The most practical difference to remember between references and pointers, is that while you can use both to mutate the underlaying value (when it is mutable), with pointers you can also reassign it.


  1. var a = {
  2. message: 'hello'
  3. }
  4. var b = a;
  5. // mutate
  6. b.message = 'goodbye';
  7. console.log(a.message === b.message); // prints 'true'
  8. // reassign
  9. b = {
  10. message: 'galaxy'
  11. }
  12. console.log(a.message === b.message); // prints 'false'


  1. a := struct {
  2. message string
  3. }{"hello"}
  4. b := &a
  5. // mutate
  6. // note b.message is short for (*b).message
  7. b.message = "goodbye"
  8. fmt.Println(a.message == b.message) // prints "true"
  9. // reassign
  10. *b = struct {
  11. message string
  12. }{"galaxy"}
  13. fmt.Println(a.message == b.message) // prints "true"



Flow control statements

(B) Loops and iteration



  1. for(let i=0;i<10;i++){
  2. console.log(i);
  3. }


  1. for i := 0; i < 10; i++ {
  2. fmt.Println(i)
  3. }


In Go, the for‘s init and post statement are optional, effectively making it also a “while” statement:


  1. var i=0;
  2. while(i<10){
  3. console.log(i);
  4. i++;
  5. }


  1. i := 0
  2. for i < 10 {
  3. fmt.Println(i)
  4. i++
  5. }

Iterating over an Array/Slice


  1. ['Rick','Morty','Beth','Summer','Jerry'].forEach(function(value,index){
  2. console.log(value + ' at index ' + index);
  3. });


  1. for i, v := range []string{"Rick", "Morty", "Beth", "Summer", "Jerry"} {
  2. fmt.Printf("%v at index %d", v, i)
  3. }

(B) If/Else

Go’s if can contain an init statement, with variables declared scoped only to the if and else blocks.


  1. if value := getSomeValue(); value < limit {
  2. return value
  3. } else {
  4. return value / 2
  5. }

(D) Switch

The switch statement was one of the motivation for writing this document.

Go defaults to break, and fallthrough needed for otherwise.

Javascript defaults to fallthrough, and break needed for otherwise.


  1. switch (favorite) {
  2. case "yellow":
  3. console.log("yellow");
  4. break;
  5. case "red":
  6. console.log("red");
  7. case "pruple":
  8. console.log("(and) purple");
  9. default:
  10. console.log("white");
  11. }


  1. switch favorite {
  2. case "yellow":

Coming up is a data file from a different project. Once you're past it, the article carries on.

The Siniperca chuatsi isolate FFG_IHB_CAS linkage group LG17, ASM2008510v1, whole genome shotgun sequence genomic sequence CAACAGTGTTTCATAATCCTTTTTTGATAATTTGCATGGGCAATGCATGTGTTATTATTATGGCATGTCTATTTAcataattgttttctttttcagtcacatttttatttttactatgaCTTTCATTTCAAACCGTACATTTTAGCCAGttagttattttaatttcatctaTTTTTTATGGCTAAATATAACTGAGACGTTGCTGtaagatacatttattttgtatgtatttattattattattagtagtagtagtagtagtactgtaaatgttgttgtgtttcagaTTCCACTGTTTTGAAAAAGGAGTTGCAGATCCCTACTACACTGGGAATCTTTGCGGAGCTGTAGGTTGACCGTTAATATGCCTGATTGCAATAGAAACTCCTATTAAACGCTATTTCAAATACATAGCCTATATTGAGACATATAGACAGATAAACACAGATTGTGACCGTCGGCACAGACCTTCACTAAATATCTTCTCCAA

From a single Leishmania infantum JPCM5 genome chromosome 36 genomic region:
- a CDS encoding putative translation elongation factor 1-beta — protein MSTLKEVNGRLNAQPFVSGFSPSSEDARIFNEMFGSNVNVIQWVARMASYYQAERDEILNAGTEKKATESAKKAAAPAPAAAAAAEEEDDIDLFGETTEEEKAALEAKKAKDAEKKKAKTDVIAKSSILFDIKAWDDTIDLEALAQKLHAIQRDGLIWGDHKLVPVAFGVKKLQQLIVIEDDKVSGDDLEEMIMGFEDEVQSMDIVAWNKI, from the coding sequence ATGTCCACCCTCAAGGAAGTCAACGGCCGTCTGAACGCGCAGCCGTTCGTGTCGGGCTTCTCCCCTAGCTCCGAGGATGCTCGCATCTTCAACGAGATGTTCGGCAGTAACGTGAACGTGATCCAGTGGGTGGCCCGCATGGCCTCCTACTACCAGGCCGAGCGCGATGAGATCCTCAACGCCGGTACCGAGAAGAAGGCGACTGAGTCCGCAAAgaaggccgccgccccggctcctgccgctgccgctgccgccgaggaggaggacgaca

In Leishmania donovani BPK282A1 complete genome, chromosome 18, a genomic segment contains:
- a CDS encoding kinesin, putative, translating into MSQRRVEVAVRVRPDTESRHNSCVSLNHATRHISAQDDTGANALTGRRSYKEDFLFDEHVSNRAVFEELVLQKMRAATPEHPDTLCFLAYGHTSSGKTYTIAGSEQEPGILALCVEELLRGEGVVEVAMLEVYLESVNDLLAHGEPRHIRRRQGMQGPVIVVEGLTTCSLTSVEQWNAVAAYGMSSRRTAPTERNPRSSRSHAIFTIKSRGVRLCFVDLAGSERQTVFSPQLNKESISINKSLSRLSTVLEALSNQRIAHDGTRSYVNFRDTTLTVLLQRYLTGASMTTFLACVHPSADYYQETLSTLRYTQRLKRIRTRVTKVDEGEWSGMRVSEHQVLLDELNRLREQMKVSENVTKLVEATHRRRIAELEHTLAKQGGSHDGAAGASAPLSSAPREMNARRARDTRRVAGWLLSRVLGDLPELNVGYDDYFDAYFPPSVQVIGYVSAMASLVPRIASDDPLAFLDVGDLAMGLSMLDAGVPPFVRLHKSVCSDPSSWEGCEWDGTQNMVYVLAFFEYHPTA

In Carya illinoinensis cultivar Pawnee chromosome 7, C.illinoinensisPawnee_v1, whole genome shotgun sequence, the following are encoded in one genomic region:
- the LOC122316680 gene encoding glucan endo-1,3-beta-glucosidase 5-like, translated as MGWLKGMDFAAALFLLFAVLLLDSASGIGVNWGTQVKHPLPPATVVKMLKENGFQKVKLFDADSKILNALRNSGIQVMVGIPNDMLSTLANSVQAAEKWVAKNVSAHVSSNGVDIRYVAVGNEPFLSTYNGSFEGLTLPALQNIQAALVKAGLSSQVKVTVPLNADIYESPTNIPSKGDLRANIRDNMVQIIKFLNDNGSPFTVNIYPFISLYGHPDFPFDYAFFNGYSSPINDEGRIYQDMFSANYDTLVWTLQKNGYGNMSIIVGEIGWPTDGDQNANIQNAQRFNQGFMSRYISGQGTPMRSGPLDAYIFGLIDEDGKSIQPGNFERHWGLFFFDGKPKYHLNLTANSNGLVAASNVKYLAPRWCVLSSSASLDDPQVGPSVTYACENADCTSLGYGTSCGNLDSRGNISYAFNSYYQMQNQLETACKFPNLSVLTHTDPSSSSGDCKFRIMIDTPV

3. fmt.Println("yellow")
  4. case "red":
  5. fmt.Println("red")
  6. fallthrough
  7. case "pruple":
  8. fmt.Println("(and) purple")
  9. default:
  10. fmt.Println("white")
  11. }


(S) first-class functions

Both languages treat functions as first-class citizens. Both allow functions to be passed as arguments, to be a returned value, to be nested, and have closures.

Function nesting in Javascript can be done both with named and anonymous functions, while in Go this can only be done with anonymous functions.

(D) Multiple returns

Go functions can return multiple values


  1. func hello() (string, string) {
  2. return "hello", "world"
  3. }
  4. func main() {
  5. a, b := hello()
  6. fmt.Println(a, b)
  7. }

Javascript cannot, however by using destructuring assignment syntax, we can get a similar behavior


  1. function hello() {
  2. return ["hello", "world"];
  3. }
  4. var [a, b] = hello();
  5. console.log(a,b);



  1. (function () {
  2. console.log('hello');
  3. }());


  1. func main() {
  2. func() {
  3. fmt.Println("Hello")
  4. }()
  5. }

(S) Closures

Both languages have closures. Both require caution when creating closures inside loops. Here are examples in both languages that demonstrate a similar technique to bypass the closure/loop trap:

JS (with bug)

  1. var i = 0;
  2. for (; i < 10 ; i++) {
  3. setTimeout((function() {console.log(i);}),0);
  4. }

JS (solved) (note that using for(let i=0; … instead of var is a more practical solution)

  1. var i = 0;
  2. for (; i < 10 ; i++) {
  3. (function (i) {
  4. setTimeout((function() {console.log(i);}),0);
  5. }(i));
  6. }

Go (with bug)

  1. var wg sync.WaitGroup
  2. wg.Add(10)
  3. for i := 0; i < 10; i++ {
  4. go func() {
  5. defer wg.Done()
  6. fmt.Println(i)
  7. }()
  8. }
  9. wg.Wait()

Go (solved)

  1. var wg sync.WaitGroup
  2. wg.Add(10)
  3. for i := 0; i < 10; i++ {
  4. go func(i int) {
  5. defer wg.Done()
  6. fmt.Println(i)
  7. }(i)
  8. }
  9. wg.Wait()


Copyright Maor Zamski & Daniel Singer

“Go for Javascript Developers” is released under the Creative Commons Attribution-ShareAlike 4.0 International License..

The “gopher” used at the cover was created by Takuya Ueda. It is licensed under the Creative Commons 3.0 Attributions license.

ft_authoradmin  ft_create_time2017-10-31 10:12
 ft_update_time2017-10-31 10:13